Germany Plans SWIFT Destruction of U.S. Financial System (Source thetrumpet.com) Europe’s declaration of independence from the United States reached the economic realm last week. Last Monday, France and Germany announced that they were working on a new international trading system beyond U.S. control.
“We must increase Europe’s autonomy and sovereignty in trade, economic and financial policies,” said German Foreign Minister Heiko Maas. “It will not be easy, but we have already begun to do it.” French Finance Minister Bruno Le Maire agreed, saying, “With Germany, we are determined to work on an independent European or Franco-German financing tool which would allow us to avoid being the collateral victims of U.S. extra-territorial sanctions. I want Europe to be a sovereign continent, not a vassal, and that means having totally independent financing instruments that do not today exist.” One of the most concrete of these is a plan to create a European rival to the swiftinternational payment system. “If that does happen, it could possibly lead the way towards Europe redefining itself geopolitically in terms of its military and strategic independence,” wrote Pepe Escobar for the Asia Times.
It may sound like a technical problem, but this is about Europe joining Russia and China to shut the U.S. out of global trade, just as the Trumpet has been warning for years.
When China outlined its plans for a new version of swift, the Trumpet’s Robert Morley called it a possible “turning point for the … United States’ economic dominance.”
swift is a messaging system that allows banks to send transaction details to each other. It is the main form of international communication for banks, transmitting 15 million messages per day. swift is based in Brussels, but it takes orders from the U.S. America uses this power to cut off nations from the global financial system.
Most recently, the U.S. ordered swift to cut off Iran, starting November 4. Without swift, Iranian banks will have no way to communicate with the global banking community. Combine America’s power over swift with the fact that the dollar is the world’s most common reserve currency and the most used currency in world trade, and it means America is an economic superpower. The rest of the world is not happy about this. Europe may want to trade with Iran. But unless it makes some big changes, starting on November 4, it will be very hard for it to do so. China created its China International Payment System (cips) as an alternative to swift in 2015. Early this year Russia tested its own version of swift. Now Europe is working on its own system. This is a huge shift. China’s yuan has a long way to go to challenge the dollar’s supremacy. It is used in only 1.6 percent of international payment transactions. The Russian ruble is even further from being able to challenge the dollar. But the euro has almost caught up already: It is used in 36 percent of international transactions, versus the dollar’s 39.9 percent. The euro’s use as a reserve currency is still a long way behind the dollar. Europe needs to come up with a convincing and permanent solution to the euro crisis to gain the long-term trust of investors. But once that happens, the euro will become a very credible challenger to the dollar.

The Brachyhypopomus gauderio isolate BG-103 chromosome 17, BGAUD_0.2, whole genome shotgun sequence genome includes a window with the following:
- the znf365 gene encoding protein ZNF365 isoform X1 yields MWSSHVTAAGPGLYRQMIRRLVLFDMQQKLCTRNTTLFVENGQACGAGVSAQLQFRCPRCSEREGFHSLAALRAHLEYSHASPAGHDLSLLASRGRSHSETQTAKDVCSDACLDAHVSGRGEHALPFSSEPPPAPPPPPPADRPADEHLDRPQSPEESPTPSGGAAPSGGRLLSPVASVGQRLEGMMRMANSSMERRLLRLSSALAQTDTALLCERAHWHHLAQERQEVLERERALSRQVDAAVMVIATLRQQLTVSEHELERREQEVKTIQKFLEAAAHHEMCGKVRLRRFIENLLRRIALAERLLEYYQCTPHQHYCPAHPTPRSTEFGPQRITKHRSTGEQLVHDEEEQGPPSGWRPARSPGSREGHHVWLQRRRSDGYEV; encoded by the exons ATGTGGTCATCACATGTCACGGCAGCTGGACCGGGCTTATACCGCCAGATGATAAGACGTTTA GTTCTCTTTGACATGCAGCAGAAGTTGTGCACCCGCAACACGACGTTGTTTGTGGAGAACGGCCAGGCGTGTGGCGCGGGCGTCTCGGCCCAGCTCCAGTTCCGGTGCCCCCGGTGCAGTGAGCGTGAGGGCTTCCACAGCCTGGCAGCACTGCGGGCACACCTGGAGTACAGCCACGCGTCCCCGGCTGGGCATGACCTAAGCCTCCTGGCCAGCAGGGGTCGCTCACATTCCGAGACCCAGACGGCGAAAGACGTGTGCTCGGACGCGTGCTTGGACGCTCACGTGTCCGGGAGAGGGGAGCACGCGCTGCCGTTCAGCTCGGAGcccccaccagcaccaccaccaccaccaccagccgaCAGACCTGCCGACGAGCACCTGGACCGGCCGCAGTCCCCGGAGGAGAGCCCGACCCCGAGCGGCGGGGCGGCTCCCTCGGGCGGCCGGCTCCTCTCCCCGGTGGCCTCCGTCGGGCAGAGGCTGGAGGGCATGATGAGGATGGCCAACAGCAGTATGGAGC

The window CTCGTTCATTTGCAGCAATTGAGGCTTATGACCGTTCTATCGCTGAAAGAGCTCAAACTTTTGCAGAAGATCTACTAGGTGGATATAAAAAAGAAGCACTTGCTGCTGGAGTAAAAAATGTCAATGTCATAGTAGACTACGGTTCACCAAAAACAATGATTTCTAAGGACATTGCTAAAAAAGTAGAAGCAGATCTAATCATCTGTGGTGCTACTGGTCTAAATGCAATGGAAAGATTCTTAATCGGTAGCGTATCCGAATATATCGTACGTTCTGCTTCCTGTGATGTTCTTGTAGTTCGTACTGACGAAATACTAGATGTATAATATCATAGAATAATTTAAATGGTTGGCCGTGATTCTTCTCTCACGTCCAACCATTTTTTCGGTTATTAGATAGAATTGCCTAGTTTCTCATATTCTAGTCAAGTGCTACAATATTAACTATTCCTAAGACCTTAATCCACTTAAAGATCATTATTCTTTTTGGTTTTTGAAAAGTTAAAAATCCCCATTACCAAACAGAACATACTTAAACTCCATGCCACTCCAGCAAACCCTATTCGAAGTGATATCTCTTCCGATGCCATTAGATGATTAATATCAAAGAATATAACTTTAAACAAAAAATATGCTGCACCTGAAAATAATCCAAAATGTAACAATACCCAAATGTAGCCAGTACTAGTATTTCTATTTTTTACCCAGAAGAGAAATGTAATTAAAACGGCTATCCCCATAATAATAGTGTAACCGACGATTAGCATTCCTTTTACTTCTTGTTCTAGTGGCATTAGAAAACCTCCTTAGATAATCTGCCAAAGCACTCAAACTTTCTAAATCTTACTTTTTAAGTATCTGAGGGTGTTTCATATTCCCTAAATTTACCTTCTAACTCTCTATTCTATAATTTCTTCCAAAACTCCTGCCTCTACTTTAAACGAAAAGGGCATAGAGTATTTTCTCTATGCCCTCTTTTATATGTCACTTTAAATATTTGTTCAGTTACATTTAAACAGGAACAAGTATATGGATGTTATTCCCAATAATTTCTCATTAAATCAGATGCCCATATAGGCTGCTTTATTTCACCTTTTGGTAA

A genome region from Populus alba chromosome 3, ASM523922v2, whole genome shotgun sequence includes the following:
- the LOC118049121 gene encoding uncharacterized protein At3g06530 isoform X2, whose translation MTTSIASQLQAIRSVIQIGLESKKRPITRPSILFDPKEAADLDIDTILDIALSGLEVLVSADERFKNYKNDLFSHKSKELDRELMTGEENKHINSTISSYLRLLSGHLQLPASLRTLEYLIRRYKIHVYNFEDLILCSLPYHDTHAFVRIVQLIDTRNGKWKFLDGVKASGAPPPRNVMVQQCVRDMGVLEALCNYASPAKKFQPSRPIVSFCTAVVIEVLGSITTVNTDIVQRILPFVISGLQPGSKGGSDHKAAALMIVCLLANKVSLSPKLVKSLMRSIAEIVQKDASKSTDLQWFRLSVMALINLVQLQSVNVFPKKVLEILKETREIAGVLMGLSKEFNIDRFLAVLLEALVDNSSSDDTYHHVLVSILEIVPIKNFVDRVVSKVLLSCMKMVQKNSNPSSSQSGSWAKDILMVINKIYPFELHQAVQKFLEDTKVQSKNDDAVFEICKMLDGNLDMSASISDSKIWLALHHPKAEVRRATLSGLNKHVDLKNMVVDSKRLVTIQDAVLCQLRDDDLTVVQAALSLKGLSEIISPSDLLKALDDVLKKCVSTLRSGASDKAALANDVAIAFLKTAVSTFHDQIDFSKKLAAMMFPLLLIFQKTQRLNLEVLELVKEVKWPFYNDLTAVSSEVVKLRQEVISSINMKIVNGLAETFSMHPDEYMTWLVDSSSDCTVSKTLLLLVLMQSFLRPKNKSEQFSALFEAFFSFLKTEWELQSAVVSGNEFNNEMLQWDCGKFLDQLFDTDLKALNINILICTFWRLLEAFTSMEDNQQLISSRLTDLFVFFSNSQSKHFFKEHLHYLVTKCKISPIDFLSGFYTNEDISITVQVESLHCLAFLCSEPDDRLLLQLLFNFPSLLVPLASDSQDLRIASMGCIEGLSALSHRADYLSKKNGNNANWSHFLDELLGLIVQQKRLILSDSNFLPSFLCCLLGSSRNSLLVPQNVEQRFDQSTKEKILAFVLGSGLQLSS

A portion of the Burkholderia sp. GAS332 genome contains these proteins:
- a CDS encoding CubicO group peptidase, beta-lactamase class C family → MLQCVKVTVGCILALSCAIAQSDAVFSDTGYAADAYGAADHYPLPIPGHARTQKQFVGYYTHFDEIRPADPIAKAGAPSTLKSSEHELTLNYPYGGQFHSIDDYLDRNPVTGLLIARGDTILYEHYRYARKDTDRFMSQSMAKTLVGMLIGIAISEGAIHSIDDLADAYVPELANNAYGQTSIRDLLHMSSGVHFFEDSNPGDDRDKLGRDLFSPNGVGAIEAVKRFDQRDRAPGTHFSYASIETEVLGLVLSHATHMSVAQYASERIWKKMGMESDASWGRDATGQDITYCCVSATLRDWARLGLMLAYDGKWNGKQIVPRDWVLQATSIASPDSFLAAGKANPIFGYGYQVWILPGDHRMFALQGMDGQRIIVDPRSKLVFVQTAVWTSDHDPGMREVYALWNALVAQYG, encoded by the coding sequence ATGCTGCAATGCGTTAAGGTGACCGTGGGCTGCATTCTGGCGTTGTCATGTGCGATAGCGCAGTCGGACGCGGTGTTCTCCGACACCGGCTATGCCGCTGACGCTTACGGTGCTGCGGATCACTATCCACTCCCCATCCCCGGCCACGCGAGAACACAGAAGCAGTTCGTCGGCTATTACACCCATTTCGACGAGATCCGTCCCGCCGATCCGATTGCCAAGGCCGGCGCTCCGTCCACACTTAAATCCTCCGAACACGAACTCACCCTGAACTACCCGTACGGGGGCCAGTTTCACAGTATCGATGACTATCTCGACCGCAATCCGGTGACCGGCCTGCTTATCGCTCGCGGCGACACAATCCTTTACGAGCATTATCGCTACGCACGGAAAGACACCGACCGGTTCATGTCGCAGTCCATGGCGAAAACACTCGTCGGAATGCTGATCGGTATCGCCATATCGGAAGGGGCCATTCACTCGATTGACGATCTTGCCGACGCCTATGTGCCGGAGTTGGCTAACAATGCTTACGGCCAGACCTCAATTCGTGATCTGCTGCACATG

Prof. Christopher Bovis told Deutsche Welle that Europe’s work on an alternative swift had already begun: “The European Commission has been developing a system, a parallel system to swift, which will allow Iran to interface with European financial systems, European clearing systems, using the nominations supported and created by the European Investment Bank based on the euro.”